It sounds like the ultimate tongue-in-cheek sales pitch to target millennials: An environmentally friendly streaming music service that pays artists in Bitcoin, and plants trees in exchange for streams from customers. All you need are references to vaping and craft ale, and you’d have a comprehensive 20-something hipster bingo card.
In fact, it’s a serious new venture by streaming music upstart Feedbands that targets indie musicians. In an attention-grabbing effort to carve out a niche in the shadow of giants like Spotify and Apple Music, it’s come up with a musician-friendly way to generate streaming royalties that are beneficial to artists and listeners alike — while maybe even helping save the planet in the process.
“What we are trying to do is turn music streaming into something that directly fights climate change,” Graham Langdon, founder and CEO of Feedbands, told Digital Trends. “Our new platform plants one tree for every 100 qualified streams. In order to maximize our effectiveness, we are leveraging Bitcoin to provide incentives at every level: Paying artists more per stream than Spotify, paying listeners, and paying people per-stream rates when they sign up other listeners and artists. Our hope is that the incentives maximize the number of streams and thus, number of trees being planted.”
Artists get paid 1 cent per stream, which works out to slightly more than double what Spotify pays out. Unlike Spotify (and every other streaming company out there), this is paid out in the Bitcoin cryptocurrency. Listeners, meanwhile, can earn Bitcoin by listening, as well as by scouting other listeners using a link embedded with a special referral code. As a result, they are able to passively earn Bitcoin by inviting other fans to use the platform.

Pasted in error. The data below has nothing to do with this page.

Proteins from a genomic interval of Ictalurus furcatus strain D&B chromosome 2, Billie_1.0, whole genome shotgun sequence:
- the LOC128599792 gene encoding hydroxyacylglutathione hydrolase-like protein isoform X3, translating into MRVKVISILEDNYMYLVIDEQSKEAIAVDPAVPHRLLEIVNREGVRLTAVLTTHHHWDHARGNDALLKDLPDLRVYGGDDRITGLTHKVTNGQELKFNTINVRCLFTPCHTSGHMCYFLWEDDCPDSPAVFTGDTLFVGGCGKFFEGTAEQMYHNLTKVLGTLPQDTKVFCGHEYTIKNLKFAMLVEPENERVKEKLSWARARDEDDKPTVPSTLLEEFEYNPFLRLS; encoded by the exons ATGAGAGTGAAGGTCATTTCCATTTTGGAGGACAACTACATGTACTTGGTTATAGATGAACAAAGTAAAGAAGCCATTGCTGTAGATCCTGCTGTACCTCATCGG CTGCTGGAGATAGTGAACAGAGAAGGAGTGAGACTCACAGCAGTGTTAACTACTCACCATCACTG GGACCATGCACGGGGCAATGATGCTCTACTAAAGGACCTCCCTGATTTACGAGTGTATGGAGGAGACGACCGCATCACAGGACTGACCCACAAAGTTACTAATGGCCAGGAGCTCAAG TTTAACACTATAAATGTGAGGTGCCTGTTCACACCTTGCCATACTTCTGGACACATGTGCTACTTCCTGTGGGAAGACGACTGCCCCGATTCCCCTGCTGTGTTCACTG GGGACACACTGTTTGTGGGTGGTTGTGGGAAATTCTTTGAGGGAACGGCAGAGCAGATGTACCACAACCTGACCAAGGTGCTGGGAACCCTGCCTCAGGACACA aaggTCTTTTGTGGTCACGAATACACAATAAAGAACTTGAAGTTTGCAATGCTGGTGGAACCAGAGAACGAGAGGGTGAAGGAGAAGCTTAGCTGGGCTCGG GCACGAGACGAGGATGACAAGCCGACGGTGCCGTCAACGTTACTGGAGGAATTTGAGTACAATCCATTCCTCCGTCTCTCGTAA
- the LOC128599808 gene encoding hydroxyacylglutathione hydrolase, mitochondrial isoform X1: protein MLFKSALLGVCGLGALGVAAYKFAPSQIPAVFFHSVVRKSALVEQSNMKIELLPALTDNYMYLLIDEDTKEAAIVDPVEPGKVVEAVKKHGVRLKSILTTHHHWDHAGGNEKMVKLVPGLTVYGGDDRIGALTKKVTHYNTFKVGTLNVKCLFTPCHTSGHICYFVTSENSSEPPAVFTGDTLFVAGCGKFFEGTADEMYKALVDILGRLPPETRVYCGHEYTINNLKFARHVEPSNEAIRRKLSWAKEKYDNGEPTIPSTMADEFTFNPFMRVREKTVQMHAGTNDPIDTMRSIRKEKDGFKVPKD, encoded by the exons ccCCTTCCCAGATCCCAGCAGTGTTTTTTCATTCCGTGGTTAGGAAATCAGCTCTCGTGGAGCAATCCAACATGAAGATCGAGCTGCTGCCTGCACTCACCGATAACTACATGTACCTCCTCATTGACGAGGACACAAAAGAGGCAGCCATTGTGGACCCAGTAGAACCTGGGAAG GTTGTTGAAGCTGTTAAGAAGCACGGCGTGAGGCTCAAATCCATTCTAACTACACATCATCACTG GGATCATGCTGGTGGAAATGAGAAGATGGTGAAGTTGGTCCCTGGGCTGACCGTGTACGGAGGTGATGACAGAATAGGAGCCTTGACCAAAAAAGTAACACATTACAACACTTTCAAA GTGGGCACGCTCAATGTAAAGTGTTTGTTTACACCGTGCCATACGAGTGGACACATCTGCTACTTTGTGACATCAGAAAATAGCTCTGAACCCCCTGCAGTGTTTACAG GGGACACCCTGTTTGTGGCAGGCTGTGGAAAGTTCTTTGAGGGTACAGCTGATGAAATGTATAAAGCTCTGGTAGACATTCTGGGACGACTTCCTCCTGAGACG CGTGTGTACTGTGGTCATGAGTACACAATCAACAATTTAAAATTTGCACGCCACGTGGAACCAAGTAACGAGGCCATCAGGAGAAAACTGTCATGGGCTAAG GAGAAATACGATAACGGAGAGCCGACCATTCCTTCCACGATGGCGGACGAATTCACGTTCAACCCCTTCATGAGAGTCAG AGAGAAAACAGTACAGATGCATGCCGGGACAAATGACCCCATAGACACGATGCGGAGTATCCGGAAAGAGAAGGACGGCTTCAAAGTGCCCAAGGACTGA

“We were inspired by Ecosia, a search engine that returns the same results as Google, but plants trees as people search,” Langdon said while describing Feedbands’ origins. “They’ve planted over 50 million trees, and they’re planting another one every second. Lots of people out there are actively choosing services that are having a regenerative impact on the earth. It’s a movement that is happening now at the intersection of technology and the environment. We’ve also been following Bitcoin for years and believe that it will likely revolutionize every aspect of the economy and redistribute wealth much in the same way the internet did over the last few decades.”
While there have been plenty of concerns voiced about the decidedly non-environmentally friendly results of Bitcoin farming (Feedbands disputes some of these findings), it’s certainly an interesting new approach to music streaming on several levels.
- What is Tidal? The hi-fi streaming music service fully explained
- The best free music players for Windows PCs
- Apple Music vs. Spotify
- The best free music download sites that are totally legal
- The best music apps for iOS and Android